Commentary

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Different Roads, Same Goal: Dr Joseph Mikhael Explores Early R/R Multiple Myeloma Treatment Strategies in the US, Europe

Joseph Mikhael, MD, MEd, FRCPC, FACP, of the International Myeloma Foundation, HonorHealth, and TGen, notes that US physicians have more flexibility when treating patients with early relapsed/refractory multiple myeloma, whereas those in Europe must follow stricter protocols.

Joseph Mikhael, MD, MEd, FRCPC, FACP, chief medical officer of the International Myeloma Foundation, professor at the Translational Genomics Research Institute (TGen), and myeloma research director and consultant hematologist at HonorHealth, explains that US patients with early relapsed/refractory multiple myeloma benefit from more flexible, varied options, whereas European physicians must follows stricter protocols. However, both regions aim to optimize patient outcomes and learn from each other.

This topic was further explored during the session, "Individualized Treatment in Early Relapse for Patients with Relapsed/Refractory Multiple Myeloma" at the European Hematology Association (EHA) 2024 Congress in Madrid, Spain; Mikhael discussed the US patient experience during his presentation, "How I Treat Relapsed/Refractory Multiple Myeloma in Early Lines: The US Experience."

Transcript

How do the treatment strategies for early relapsed/refractory multiple myeloma differ between the US and Europe?

There are always differences between the US and, frankly, the rest of the planet when it comes to early relapse myeloma. We have to be very grateful in the US that we have options not only guided by phase 3 trials but, very often, by other approvals that we have based on what's on the NCCN [National Comprehensive Cancer Network] guidelines. The NCCN guidelines tend to be a huge laundry list of choices, which is great for us and our patients—most importantly for our patients—because it does give them different opportunities.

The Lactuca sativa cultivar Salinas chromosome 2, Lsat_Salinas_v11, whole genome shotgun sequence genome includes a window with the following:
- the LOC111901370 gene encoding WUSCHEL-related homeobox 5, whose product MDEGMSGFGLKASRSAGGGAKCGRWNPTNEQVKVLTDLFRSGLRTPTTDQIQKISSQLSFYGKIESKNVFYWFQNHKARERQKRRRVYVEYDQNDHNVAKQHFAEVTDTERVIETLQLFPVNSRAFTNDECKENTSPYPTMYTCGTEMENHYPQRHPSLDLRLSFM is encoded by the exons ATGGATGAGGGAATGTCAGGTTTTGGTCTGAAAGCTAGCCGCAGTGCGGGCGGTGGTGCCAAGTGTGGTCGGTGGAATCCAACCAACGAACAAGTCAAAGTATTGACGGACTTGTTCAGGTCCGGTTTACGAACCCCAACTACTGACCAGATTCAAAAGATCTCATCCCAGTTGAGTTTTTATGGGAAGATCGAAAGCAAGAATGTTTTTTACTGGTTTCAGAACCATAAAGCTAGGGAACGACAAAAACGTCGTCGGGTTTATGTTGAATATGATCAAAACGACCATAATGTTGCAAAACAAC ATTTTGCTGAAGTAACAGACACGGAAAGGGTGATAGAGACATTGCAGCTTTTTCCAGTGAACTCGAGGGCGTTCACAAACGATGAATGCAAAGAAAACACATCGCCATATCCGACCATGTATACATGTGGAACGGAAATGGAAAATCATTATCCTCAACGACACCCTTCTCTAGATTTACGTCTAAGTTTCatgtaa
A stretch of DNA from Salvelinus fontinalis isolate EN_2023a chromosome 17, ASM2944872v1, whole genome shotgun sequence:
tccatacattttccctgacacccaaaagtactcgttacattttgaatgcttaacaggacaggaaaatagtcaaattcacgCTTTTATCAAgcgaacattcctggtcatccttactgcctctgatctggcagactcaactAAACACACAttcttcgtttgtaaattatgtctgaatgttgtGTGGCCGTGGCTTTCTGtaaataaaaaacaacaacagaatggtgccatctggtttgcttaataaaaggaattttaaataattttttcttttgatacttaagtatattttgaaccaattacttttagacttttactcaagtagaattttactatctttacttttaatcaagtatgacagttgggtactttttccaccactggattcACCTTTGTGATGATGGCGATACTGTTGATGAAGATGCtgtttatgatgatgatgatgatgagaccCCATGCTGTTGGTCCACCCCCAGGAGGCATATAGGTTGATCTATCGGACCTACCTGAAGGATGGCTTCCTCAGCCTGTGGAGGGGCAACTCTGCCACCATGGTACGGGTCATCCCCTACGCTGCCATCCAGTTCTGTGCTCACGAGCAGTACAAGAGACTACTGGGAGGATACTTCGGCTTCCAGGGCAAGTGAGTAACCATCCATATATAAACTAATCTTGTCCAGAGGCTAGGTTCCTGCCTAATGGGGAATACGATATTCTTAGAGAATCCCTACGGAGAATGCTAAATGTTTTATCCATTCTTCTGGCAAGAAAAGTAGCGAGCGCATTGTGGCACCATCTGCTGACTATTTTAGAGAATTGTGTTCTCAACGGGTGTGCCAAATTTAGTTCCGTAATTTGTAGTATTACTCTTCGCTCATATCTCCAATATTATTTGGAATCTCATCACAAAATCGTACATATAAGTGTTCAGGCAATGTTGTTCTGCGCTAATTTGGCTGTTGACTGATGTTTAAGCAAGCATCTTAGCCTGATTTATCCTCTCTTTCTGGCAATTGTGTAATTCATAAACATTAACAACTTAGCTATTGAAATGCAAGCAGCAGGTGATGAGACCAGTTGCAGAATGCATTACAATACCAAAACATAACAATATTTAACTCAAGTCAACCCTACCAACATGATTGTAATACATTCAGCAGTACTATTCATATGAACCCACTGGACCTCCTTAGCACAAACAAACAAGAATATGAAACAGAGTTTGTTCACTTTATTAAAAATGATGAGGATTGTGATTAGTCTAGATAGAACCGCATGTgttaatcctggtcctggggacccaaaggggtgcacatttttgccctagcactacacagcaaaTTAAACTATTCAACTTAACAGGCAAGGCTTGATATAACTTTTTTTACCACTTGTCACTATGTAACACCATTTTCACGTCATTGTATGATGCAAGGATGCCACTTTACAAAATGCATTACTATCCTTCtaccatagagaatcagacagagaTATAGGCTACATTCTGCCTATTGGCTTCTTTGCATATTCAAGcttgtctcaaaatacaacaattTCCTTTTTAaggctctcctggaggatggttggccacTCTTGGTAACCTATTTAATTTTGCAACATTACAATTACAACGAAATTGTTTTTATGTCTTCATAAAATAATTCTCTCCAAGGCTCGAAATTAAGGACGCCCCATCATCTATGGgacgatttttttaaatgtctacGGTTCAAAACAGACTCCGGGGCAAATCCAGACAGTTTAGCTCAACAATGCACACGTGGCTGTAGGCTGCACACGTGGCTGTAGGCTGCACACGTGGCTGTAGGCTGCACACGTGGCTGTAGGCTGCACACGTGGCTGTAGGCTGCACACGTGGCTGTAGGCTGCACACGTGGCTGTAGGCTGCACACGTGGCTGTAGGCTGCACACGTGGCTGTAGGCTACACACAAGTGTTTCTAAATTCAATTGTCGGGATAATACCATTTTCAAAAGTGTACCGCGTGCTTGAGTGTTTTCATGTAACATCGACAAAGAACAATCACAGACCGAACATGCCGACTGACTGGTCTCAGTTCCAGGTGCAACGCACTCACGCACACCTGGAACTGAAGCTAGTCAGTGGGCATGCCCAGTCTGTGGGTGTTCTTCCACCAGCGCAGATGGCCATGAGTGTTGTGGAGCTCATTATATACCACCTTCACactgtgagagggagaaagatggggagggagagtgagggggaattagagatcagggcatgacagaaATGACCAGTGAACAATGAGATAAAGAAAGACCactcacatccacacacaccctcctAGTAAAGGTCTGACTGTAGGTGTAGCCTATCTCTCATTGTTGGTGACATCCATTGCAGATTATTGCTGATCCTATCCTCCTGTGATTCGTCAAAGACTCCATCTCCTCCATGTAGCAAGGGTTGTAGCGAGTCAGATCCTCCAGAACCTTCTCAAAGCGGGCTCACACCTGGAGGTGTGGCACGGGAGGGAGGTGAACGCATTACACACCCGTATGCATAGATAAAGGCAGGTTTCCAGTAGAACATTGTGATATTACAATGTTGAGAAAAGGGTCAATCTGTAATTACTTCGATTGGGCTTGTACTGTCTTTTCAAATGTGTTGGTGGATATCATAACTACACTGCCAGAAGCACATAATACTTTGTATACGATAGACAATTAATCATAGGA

The difference between the US and many other countries, in particular here in Europe, is that they don't have that same flexibility; they have to use drugs very much on purpose as they were done in a phase 3 clinical trial, occasionally a phase 2 clinical trial, and that approval is much more strict as opposed to the flexibility that we have.

It typically means that, in the US, we have more combinations, more choices, more opportunity to switch in, let's say, carfilzomib for bortezomib or pomalidomide for lenalidomide, when the study may have been done with the other similar drug.

That being said, our colleagues here in Europe and around the world are outstanding myeloma physicians and treaters, and they've learned to use what they have most effectively. It is very important to recognize in the world myeloma community that we can all treat myeloma the same way, but we want to optimize what choices we have, what things we have in our toolbox, to use them most effectively for our patients.

Conversely, what commonalities exist between these strategies?

I think the commonality of our strategies between the US and Europe, well, first and foremost, is that we all want the best for our patients, right. I think in a world where we're not curing myeloma in a large fraction of patients, in a world where we don't have perfect drugs, every drug has a challenge and every drug has a potential benefit, we learn together and from each other in how to optimally manage our patients. We do follow the evidence, we do want our patients' quality of life at stake.

So, in that way, I would actually argue we have much more in common than we do that is not in common, but it is very much dependent on what is specifically available, another reason why we need to advocate so strongly for greater access to therapies across the world.

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